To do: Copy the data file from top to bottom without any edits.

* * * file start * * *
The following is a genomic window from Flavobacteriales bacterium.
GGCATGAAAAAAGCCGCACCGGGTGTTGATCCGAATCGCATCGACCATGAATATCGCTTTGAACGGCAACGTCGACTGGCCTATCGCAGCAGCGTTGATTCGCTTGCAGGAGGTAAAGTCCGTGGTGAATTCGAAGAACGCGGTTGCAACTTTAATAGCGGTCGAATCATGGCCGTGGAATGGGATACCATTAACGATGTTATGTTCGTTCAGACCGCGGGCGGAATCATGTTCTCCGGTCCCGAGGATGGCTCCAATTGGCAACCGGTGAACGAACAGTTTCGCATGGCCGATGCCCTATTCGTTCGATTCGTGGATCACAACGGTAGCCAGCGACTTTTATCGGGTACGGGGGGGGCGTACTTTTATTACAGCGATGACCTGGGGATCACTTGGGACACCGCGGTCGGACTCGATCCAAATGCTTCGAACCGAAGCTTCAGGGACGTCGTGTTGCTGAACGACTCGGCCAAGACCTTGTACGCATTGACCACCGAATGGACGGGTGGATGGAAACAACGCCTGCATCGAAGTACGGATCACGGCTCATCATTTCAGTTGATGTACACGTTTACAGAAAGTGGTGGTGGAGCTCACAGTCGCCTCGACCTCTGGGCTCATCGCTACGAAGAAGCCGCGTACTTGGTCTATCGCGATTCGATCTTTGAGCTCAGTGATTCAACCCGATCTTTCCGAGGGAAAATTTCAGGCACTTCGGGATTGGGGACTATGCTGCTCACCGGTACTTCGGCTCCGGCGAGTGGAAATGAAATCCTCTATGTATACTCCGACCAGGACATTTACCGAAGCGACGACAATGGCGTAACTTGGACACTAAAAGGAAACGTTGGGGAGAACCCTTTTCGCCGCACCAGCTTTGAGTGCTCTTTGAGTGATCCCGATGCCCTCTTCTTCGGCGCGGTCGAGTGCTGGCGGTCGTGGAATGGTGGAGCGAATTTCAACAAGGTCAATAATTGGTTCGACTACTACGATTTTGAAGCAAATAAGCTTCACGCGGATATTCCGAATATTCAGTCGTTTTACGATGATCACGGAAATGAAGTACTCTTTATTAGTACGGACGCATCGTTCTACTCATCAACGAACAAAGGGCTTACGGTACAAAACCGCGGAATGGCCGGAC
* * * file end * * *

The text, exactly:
The following is a genomic window from Flavobacteriales bacterium.
GGCATGAAAAAAGCCGCACCGGGTGTTGATCCGAATCGCATCGACCATGAATATCGCTTTGAACGGCAACGTCGACTGGCCTATCGCAGCAGCGTTGATTCGCTTGCAGGAGGTAAAGTCCGTGGTGAATTCGAAGAACGCGGTTGCAACTTTAATAGCGGTCGAATCATGGCCGTGGAATGGGATACCATTAACGATGTTATGTTCGTTCAGACCGCGGGCGGAATCATGTTCTCCGGTCCCGAGGATGGCTCCAATTGGCAACCGGTGAACGAACAGTTTCGCATGGCCGATGCCCTATTCGTTCGATTCGTGGATCACAACGGTAGCCAGCGACTTTTATCGGGTACGGGGGGGGCGTACTTTTATTACAGCGATGACCTGGGGATCACTTGGGACACCGCGGTCGGACTCGATCCAAATGCTTCGAACCGAAGCTTCAGGGACGTCGTGTTGCTGAACGACTCGGCCAAGACCTTGTACGCATTGACCACCGAATGGACGGGTGGATGGAAACAACGCCTGCATCGAAGTACGGATCACGGCTCATCATTTCAGTTGATGTACACGTTTACAGAAAGTGGTGGTGGAGCTCACAGTCGCCTCGACCTCTGGGCTCATCGCTACGAAGAAGCCGCGTACTTGGTCTATCGCGATTCGATCTTTGAGCTCAGTGATTCAACCCGATCTTTCCGAGGGAAAATTTCAGGCACTTCGGGATTGGGGACTATGCTGCTCACCGGTACTTCGGCTCCGGCGAGTGGAAATGAAATCCTCTATGTATACTCCGACCAGGACATTTACCGAAGCGACGACAATGGCGTAACTTGGACACTAAAAGGAAACGTTGGGGAGAACCCTTTTCGCCGCACCAGCTTTGAGTGCTCTTTGAGTGATCCCGATGCCCTCTTCTTCGGCGCGGTCGAGTGCTGGCGGTCGTGGAATGGTGGAGCGAATTTCAACAAGGTCAATAATTGGTTCGACTACTACGATTTTGAAGCAAATAAGCTTCACGCGGATATTCCGAATATTCAGTCGTTTTACGATGATCACGGAAATGAAGTACTCTTTATTAGTACGGACGCATCGTTCTACTCATCAACGAACAAAGGGCTTACGGTACAAAACCGCGGAATGGCCGGAC